That said, I liked this post on Balloon Juice talking about sex and marriage:
Any regular Dan Savage reader/listener knows that one of his most common caller/writer is one part of a married couple who’s sexually frustrated. Usually there are children involved. Often, this person knew that they were sexually incompatible when they married, but was hoping things would change. Usually, their marriage is under a sexual death penalty: if there’s an affair, there’s a divorce.
This kind of call or letter is pretty boring because there’s really no solution accepted by mainstream society. Most of these marriages would be a hell of a lot better if the sexually unsatisfied partner had a discreet affair, but that puts the other partner in a socially untenable situation. “Open marriage” is something for dirty hippies or sleazy swingers, not an upstanding member of society. And, since the first stop for marital therapy is often a pastor or priest, it’s very unlikely that the open option will even be broached.
So, instead of negotiating an outlet, these marriages move on to a badly executed affair, tears, recriminations and, usually, divorce. The cheated-on member of the pair has the moral and legal high ground, they’re under intense social pressure to make the cheater pay, and by the time the cheating happens, the cheater’s resentment over their lack of satisfaction has probably already poisoned the well.I often shock people when I say that adultery is not a dealbreaker in my marriage, and I think mistermix has explained why. It's not that I support "open marriages" per se. It's that I'd see adultery as a symptom of a problem that is not necessarily the problem of an inherently bad marriage. Obviously, adultery has potentially other bad consequences, especially these days (STDs, lack of privacy, effects on the children if the adultery is made public).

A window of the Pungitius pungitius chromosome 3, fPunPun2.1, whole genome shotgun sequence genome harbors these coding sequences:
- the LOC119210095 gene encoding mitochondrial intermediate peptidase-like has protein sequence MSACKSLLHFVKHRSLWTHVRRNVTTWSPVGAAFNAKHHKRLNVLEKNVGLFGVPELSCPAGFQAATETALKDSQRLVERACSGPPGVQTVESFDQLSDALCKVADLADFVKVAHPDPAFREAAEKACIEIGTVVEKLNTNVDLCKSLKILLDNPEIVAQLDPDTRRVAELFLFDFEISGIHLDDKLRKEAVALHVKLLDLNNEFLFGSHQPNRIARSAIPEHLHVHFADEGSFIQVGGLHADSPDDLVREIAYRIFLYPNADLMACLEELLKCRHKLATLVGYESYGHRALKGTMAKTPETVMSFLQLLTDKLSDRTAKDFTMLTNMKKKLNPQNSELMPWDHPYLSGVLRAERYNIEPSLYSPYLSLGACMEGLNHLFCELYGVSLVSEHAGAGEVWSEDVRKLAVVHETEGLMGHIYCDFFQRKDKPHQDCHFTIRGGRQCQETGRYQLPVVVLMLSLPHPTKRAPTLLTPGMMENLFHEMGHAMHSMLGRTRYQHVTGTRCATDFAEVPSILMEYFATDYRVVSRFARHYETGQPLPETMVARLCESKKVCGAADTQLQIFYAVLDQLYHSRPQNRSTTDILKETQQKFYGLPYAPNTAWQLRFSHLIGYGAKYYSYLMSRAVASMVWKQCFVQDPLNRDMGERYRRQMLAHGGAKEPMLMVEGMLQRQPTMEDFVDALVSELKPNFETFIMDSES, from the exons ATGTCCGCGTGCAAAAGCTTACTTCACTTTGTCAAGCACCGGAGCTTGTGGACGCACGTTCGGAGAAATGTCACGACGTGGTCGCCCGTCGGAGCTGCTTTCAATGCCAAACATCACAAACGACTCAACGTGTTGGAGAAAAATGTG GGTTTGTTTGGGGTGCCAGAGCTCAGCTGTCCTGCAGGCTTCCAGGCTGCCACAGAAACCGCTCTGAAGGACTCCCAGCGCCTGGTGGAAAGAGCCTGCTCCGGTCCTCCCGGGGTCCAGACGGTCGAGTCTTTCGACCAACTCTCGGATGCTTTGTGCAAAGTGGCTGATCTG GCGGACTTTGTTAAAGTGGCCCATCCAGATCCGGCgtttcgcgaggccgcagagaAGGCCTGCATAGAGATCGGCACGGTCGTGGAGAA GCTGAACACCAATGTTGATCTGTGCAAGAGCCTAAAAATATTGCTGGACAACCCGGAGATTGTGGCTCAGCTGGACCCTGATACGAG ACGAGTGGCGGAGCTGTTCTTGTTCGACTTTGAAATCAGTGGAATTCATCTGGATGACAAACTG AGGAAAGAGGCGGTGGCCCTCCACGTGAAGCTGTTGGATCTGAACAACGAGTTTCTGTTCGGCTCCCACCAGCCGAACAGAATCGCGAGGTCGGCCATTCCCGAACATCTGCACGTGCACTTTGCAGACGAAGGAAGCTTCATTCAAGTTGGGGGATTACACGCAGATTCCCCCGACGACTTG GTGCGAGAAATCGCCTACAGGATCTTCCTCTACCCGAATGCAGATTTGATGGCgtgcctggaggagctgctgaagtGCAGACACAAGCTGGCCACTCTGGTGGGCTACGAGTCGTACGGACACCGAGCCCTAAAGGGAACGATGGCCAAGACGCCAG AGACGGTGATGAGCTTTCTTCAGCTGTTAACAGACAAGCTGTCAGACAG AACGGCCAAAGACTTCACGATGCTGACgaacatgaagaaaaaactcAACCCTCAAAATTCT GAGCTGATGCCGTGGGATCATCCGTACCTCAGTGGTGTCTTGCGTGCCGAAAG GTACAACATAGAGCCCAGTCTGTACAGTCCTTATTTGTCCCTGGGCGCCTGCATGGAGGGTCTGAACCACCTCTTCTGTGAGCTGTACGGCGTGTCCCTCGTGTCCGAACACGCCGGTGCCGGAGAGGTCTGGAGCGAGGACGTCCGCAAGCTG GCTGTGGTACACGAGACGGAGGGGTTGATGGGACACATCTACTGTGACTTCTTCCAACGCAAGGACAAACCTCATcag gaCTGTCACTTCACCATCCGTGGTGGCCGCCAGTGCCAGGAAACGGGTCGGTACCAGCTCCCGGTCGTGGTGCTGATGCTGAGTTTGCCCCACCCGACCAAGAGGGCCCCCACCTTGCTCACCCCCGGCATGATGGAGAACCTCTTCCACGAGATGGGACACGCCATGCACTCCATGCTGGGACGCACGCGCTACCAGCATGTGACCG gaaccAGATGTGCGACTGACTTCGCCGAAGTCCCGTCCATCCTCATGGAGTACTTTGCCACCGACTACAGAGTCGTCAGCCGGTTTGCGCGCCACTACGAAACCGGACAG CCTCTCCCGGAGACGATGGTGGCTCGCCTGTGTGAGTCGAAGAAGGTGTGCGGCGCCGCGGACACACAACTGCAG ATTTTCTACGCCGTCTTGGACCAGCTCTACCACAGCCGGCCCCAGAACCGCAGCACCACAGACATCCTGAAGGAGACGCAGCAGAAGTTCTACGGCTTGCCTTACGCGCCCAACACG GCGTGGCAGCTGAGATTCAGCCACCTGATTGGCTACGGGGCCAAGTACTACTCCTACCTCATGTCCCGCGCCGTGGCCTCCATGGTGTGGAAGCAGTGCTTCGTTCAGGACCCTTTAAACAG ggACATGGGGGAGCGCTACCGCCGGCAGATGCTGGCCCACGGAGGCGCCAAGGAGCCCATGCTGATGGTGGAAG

But I agree with mistermix that we spend a whole lot of time judging people for what they do in their marriages and making it impossible for their marriages to work, because for public figures, the public itself becomes a fourth "person" in the marriage (after the two spouses and the children, if any). But whereas children *do* have an investment in their parents' marriage, the public doesn't.